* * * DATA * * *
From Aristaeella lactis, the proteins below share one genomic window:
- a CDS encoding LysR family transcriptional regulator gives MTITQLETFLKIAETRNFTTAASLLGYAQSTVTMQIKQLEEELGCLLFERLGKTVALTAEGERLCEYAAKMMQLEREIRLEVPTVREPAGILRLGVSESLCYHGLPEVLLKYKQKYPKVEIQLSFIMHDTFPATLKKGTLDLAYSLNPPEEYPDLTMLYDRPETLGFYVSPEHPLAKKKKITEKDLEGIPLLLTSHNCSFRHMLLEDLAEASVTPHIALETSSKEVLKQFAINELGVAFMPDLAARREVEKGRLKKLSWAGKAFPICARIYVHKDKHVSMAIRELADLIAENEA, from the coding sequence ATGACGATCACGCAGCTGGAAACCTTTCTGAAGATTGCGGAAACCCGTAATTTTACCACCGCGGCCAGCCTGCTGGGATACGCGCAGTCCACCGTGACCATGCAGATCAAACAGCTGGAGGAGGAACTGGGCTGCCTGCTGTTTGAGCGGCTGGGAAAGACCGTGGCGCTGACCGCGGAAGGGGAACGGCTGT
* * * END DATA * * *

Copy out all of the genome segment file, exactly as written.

From Aristaeella lactis, the proteins below share one genomic window:
- a CDS encoding LysR family transcriptional regulator gives MTITQLETFLKIAETRNFTTAASLLGYAQSTVTMQIKQLEEELGCLLFERLGKTVALTAEGERLCEYAAKMMQLEREIRLEVPTVREPAGILRLGVSESLCYHGLPEVLLKYKQKYPKVEIQLSFIMHDTFPATLKKGTLDLAYSLNPPEEYPDLTMLYDRPETLGFYVSPEHPLAKKKKITEKDLEGIPLLLTSHNCSFRHMLLEDLAEASVTPHIALETSSKEVLKQFAINELGVAFMPDLAARREVEKGRLKKLSWAGKAFPICARIYVHKDKHVSMAIRELADLIAENEA, from the coding sequence ATGACGATCACGCAGCTGGAAACCTTTCTGAAGATTGCGGAAACCCGTAATTTTACCACCGCGGCCAGCCTGCTGGGATACGCGCAGTCCACCGTGACCATGCAGATCAAACAGCTGGAGGAGGAACTGGGCTGCCTGCTGTTTGAGCGGCTGGGAAAGACCGTGGCGCTGACCGCGGAAGGGGAACGGCTGT